Cip4 has published the specification for a new communication protocol, XJDF, which it says will enable faster, cheaper and more versatile process automation than the original JDF standard.
This will continue to be developed alongside the new version, but once implementations of JDF get underway the expectation is that this will quickly become the choice for companies starting out on an automation journey. However not every piece of equipment and software will support XJDF at the outset, so the existing JDF format will continue to be developed.
Version 1.6 has recently been launched with the intention of supporting a parallel development path with the upcoming protocol. A key element in V1.6 is the plan to build a matrix of existing integrations so that engineers can avoid reinventing the wheel by repeating the pairing of different products. For the printer this promises a faster, and perhaps less expensive, implementation.
The attention however, must be on XJDF. Cip4, the organisation that controls both versions of print’s automation standard, says the new version is “designed to simplify workflow automation by making it both easier to implement and far easier to validate using standard XML tools.”
It does this by focusing on a ‘need to know’ principle. In conventional JDF, the entire workflow needed to be defined in the job ticket. This has made it difficult to cope with changes, led to inconsistency in describing the same terms and meant that comprehensive implementations can be drawn out and complex.
Rainer Prosi, Heidelberg’s Cip4 senior software architect who is technical officer for Cip4, says that this approach “provides too much information for devices such as printing presses, platesetters to finishing devices that do not require that much data to execute their activities and return status information.”
The XJDF format in contrast only delivers the data needed for the next production step. This will immediately make it easier to implement changes to the job, increasing or decreasing numbers printed, adding or removing pages, adding varnishes or changing a specification.
The support for XML editing tools brings JDF closer to the open standards world which was not possible at the birth of JDF when XML was also in its relative infancy. This support will allow home grown implementations of XJDF and much simpler interfaces between equipment.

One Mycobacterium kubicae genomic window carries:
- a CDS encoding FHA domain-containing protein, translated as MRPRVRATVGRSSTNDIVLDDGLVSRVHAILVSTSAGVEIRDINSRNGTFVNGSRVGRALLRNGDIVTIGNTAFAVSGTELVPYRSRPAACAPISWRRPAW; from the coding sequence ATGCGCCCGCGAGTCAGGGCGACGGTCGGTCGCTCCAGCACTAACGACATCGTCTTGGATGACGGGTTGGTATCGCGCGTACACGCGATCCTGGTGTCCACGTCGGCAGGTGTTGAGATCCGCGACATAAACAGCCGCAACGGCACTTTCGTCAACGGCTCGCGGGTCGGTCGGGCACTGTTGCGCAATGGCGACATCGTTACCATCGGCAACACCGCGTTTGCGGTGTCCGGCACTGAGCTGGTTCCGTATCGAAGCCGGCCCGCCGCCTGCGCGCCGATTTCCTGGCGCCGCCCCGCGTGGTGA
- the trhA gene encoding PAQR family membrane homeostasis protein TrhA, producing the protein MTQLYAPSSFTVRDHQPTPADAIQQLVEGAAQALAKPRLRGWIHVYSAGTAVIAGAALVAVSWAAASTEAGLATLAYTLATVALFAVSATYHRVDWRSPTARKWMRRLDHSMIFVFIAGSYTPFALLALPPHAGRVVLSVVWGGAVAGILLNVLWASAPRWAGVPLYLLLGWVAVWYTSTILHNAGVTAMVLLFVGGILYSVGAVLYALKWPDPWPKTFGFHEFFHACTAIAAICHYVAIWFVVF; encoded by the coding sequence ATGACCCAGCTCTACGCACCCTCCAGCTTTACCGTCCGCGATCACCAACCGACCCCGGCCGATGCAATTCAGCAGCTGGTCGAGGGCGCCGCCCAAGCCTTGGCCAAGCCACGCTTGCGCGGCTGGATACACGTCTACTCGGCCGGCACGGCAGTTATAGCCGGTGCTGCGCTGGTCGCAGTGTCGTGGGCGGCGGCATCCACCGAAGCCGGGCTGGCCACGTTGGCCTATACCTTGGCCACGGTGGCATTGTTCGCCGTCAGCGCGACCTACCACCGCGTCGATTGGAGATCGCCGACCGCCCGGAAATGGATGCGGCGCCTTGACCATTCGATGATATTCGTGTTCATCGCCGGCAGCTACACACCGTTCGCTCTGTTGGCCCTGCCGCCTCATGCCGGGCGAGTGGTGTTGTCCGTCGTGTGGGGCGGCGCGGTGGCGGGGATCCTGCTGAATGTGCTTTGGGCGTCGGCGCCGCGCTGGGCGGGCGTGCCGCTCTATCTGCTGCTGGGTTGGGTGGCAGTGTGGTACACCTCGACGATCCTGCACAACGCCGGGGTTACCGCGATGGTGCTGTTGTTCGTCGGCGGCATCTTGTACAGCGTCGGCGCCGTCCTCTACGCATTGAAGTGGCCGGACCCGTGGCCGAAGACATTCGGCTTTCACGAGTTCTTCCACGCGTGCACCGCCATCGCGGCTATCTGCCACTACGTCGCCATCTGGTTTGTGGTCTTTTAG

The development has been welcomed by MIS suppliers. “We get all the benefits that XJDF offers from a technical perspective which makes it quicker and easier for us to support,” says Tharstern managing director Keith McMurtrie. “This in turn benefits our customers with more robust interfaces and predictable behaviour between different products.”
The hope is that the more straightforward approach will change perceptions of JDF and open it to a new audience. According to Prosi JDF has been associated with complexity, an academic approach, lengthy implementations and so only for larger companies.
This is a result of its origins at the end of the last century. Cip3 existed as a means to pass set up data, from prepress to a press with a digital colour profile to start to automate press set up, and from the press to a guillotine or folder. The big change was to build onto this the ability to feed data from an MIS and to send messages back to the MIS using the Job Messaging Format.
When it was drawn up, the world was dominated by litho printing and it was for litho printers. The developers also settled on formats that while highly flexible, allowed too much freedom to developers to create their own versions within the standard. Some tasks, making changes to the original job ticket, became cumbersome and troublesome.
XJDF aims to tackle this. It imposes a standard way to describe each step of a job. It enables changes to numbers and specifications to a job in progress because only the next step of the progress is described in detail and the use of more established XML formats will make it easier to connect outside applications to the print workflow, say electronic ordering, delivery companies and web to print.
Consequently, XJDF will also have appeal to online printers and those managing multiple jobs on a sheet. JDF was never designed to cope with this, leading to messy work arounds for those wishing to stay in a JDF environment. XJDF in contrast will permit dynamic changes, open the way to plug and play interfaces, reducing confusion and making the implementation much faster.
This is ably demonstrated in the published specification. The volume containing the full JDF specification runs to more than 1,000 pages. That for the XJDF amounts to 440pp. The specifications will not be exclusive: a JDF workflow will connect to XJDF and visa versa.
But the new version points the way towards an automated future. Prosi says: “XJDF offers an ideal means of facilitating communication among web to print, MIS, production and other systems to simplify workflow automation.”
Cip4 members have now got the task of implementing the new protocol. Some will do so quickly. Others will wait and see what printers require. In any case, XJDF will not be widespread until perhaps, Drupa in two years. When it arrives, printers need no longer fear the cost or complexity of automation.
XJDF promises to make the task of integrating different pieces of equipment and process steps in the production flow, not by trying to capture every detail before the job starts, but by delivering only relevant information to the next node on the production flow.